Most people — aside from Seattle Seahawks fans — wouldn’t recognize the name Tharold Simon if they heard or saw it. That’s because the cornerback out of LSU hadn’t played one snap in an NFL game before this preseason due to an injury he suffered that kept him out all last year. Simon also wasn’t one of the heralded draft picks two years ago, partly because of a couple off-the-field incidents that happened in college. But those people who don’t know him better start paying attention to the second-year player, because the guy that he is most compared to is fellow Seahawk Richard Sherman.
First off, as ludicrous as it may sound, the comparison really is undeniable. Both are 6-foot-3. Both are about 200 pounds. Both are fifth-round draft picks. Both run a little over 4.5 in the 40-yard-dash. While the comparisons may stop there — as Sherman has become arguably the best cornerback in the league and Simon hasn’t even played a regular season game — the potential for Simon to become great is there. A big factor in that equation is the fact that Sherman is his mentor, constantly in his ear about how he can improve on each and every play. And Simon listens because he looks up to the All-Pro cornerback out of Stanford.
Simon has also been one of the most talked about and most improved players during Seattle’s offseason workouts and through training camp. All of the coaches and players have raved about how big it will be to have him healthy this season. Byron Maxwell is the unquestioned starter opposite of Sherman at this point, and rightly so. But you don’t see Sherman spending as much time with Maxwell as he does with Simon. That means that Sherman sees something special in Simon.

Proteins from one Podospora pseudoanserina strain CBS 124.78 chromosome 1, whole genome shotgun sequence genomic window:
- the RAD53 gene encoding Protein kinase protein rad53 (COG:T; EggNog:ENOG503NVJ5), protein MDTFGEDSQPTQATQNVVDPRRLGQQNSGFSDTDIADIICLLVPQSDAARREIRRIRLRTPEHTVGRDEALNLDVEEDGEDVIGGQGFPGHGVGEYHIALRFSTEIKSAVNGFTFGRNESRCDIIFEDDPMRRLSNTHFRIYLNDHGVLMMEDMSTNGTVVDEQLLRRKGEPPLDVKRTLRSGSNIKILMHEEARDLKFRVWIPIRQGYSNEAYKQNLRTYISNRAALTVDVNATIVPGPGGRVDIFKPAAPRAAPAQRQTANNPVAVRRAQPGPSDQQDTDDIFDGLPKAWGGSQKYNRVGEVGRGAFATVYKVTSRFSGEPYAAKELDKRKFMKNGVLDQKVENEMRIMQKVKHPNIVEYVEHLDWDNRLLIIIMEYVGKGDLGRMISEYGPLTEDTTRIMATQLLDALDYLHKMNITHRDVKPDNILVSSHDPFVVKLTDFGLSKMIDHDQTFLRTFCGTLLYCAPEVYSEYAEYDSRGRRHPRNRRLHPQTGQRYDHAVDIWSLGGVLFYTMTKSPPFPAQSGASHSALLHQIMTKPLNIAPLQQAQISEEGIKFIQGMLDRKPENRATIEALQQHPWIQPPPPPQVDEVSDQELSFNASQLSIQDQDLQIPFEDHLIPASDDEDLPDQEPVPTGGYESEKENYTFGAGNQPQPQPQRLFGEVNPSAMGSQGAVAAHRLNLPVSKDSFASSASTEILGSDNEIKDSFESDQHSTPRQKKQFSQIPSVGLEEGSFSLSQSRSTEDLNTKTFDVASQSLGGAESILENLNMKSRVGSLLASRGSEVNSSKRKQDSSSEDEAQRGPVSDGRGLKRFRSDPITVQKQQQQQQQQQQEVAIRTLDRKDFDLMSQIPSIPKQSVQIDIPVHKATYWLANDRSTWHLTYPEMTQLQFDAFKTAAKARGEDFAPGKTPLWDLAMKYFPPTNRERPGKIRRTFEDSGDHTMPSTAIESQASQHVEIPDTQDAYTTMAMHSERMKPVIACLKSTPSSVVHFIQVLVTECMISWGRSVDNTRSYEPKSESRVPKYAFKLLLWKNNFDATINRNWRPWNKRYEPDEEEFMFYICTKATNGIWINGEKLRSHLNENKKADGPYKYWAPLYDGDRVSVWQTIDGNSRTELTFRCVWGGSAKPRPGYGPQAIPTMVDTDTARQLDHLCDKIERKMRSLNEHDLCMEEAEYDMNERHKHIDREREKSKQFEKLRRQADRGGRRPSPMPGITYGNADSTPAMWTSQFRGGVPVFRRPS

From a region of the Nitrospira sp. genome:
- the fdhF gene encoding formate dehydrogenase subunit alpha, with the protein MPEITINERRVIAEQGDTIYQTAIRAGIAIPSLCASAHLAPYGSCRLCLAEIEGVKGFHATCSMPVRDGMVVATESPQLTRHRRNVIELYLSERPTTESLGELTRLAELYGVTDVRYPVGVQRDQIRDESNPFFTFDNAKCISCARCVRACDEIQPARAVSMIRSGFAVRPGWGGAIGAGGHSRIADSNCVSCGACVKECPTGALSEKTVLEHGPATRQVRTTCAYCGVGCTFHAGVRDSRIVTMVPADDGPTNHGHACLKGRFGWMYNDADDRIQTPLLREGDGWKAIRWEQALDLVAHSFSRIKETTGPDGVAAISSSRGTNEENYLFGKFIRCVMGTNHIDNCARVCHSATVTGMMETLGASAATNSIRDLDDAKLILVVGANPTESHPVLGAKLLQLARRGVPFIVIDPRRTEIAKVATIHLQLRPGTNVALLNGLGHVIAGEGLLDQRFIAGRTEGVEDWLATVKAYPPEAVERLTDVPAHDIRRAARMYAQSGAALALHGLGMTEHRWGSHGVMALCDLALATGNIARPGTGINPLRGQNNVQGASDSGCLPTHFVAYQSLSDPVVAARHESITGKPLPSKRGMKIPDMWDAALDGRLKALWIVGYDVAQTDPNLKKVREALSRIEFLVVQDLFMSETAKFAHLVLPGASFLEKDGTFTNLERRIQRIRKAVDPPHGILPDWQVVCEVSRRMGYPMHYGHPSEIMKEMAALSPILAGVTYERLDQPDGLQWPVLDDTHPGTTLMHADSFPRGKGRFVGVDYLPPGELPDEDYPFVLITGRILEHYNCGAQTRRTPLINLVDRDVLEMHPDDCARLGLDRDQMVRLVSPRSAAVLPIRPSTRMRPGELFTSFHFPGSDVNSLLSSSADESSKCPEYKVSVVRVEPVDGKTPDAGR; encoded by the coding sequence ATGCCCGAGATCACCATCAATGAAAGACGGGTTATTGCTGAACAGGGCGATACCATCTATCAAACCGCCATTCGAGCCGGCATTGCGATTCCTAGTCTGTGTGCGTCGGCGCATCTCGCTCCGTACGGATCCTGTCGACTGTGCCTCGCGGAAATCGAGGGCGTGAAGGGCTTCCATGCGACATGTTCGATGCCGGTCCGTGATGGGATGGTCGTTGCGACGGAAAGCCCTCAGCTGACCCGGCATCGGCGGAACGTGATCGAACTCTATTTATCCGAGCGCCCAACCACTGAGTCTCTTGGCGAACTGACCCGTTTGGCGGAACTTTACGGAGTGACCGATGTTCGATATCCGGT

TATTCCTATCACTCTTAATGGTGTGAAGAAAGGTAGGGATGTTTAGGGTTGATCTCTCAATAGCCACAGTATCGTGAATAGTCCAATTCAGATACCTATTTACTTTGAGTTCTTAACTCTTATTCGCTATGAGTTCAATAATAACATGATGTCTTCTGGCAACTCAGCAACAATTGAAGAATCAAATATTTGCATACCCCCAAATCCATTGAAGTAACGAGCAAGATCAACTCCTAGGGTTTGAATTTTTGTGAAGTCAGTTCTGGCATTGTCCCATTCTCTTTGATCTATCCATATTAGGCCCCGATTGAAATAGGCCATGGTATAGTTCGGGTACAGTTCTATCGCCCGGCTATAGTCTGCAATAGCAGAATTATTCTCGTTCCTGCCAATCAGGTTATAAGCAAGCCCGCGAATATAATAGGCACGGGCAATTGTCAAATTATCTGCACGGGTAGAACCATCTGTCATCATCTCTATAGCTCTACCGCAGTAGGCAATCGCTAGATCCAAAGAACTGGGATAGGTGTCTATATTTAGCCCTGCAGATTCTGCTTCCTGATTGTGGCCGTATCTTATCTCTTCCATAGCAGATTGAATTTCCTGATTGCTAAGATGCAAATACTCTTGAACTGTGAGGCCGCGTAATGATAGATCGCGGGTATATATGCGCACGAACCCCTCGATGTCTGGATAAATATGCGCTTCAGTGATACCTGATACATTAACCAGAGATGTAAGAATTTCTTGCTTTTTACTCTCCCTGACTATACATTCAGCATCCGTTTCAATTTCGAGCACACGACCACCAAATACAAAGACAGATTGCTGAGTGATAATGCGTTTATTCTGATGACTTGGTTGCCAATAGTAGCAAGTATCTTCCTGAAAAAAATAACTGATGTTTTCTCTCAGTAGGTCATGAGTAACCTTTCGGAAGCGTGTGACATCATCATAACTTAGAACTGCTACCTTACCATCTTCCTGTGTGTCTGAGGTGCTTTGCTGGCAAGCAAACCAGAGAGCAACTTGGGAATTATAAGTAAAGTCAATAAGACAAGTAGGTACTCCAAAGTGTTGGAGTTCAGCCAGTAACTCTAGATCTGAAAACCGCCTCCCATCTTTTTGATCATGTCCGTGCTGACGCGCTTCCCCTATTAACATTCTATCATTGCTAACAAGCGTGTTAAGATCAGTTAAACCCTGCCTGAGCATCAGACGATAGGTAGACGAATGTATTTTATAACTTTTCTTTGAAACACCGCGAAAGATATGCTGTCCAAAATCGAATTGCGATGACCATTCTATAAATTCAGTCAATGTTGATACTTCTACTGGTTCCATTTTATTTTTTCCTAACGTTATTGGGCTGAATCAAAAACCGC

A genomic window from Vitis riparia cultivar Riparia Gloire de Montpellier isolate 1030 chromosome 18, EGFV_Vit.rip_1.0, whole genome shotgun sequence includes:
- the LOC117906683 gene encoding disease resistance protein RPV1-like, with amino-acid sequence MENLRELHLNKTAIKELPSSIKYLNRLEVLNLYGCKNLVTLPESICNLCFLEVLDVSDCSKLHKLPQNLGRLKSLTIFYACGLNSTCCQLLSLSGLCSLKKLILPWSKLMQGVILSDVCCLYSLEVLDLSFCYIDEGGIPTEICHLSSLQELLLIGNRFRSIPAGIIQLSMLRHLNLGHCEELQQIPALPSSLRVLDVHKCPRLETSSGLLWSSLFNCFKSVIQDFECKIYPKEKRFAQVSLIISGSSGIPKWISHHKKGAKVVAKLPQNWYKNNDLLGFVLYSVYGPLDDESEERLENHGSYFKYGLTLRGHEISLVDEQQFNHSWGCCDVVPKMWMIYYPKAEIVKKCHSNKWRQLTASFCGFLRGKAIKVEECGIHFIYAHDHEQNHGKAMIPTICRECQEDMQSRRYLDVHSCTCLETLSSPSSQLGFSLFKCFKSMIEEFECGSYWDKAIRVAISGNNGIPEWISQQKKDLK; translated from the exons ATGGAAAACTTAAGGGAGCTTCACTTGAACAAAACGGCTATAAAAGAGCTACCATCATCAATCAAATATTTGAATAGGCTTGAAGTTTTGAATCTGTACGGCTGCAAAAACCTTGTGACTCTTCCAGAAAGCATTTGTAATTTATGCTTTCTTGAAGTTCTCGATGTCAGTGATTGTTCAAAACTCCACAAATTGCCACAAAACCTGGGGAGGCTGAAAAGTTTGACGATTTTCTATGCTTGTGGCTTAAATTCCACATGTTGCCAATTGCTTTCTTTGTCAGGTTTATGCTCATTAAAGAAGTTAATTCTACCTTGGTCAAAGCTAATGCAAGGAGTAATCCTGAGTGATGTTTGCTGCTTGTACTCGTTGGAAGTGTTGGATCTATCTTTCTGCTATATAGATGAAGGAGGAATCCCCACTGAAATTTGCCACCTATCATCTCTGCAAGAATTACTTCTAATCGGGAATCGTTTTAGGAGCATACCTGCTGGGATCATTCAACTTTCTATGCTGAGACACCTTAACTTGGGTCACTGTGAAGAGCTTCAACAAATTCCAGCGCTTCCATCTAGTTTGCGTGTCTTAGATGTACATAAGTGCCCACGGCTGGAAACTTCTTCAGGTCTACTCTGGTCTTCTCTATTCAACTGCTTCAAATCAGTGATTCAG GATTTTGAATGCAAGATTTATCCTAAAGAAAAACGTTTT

The young cornerback showed a little something special in Seattle’s second preseason game when he intercepted a pass in the end zone and took it all the way back for a touchdown. Although the play was nullified by an illegal contact penalty, Pete Carroll was notified by the NFL that it was a bad call. If that’s the case, it should count the next time Simon takes one all the way back on that kind of play.
Think of the possibilities. If Simon can put his character issues to rest — which haven’t been a problem since he entered the league — and reach his Pro Bowl potential, the Seahawks would, undoubtedly, have the best secondary in NFL history, something that is already debatable with their current secondary. The Seahawks’ press coverage technique fits perfectly with Simon’s strengths. Maxwell should be scared for his job, because it’s only a matter of time before Simon takes advantage of the snaps he plays and passes him on the depth chart. It could happen by the end of the season.
Two Richard Shermans in the same secondary? With Earl Thomas and Kam Chancellor on the back end? That’s just not fair.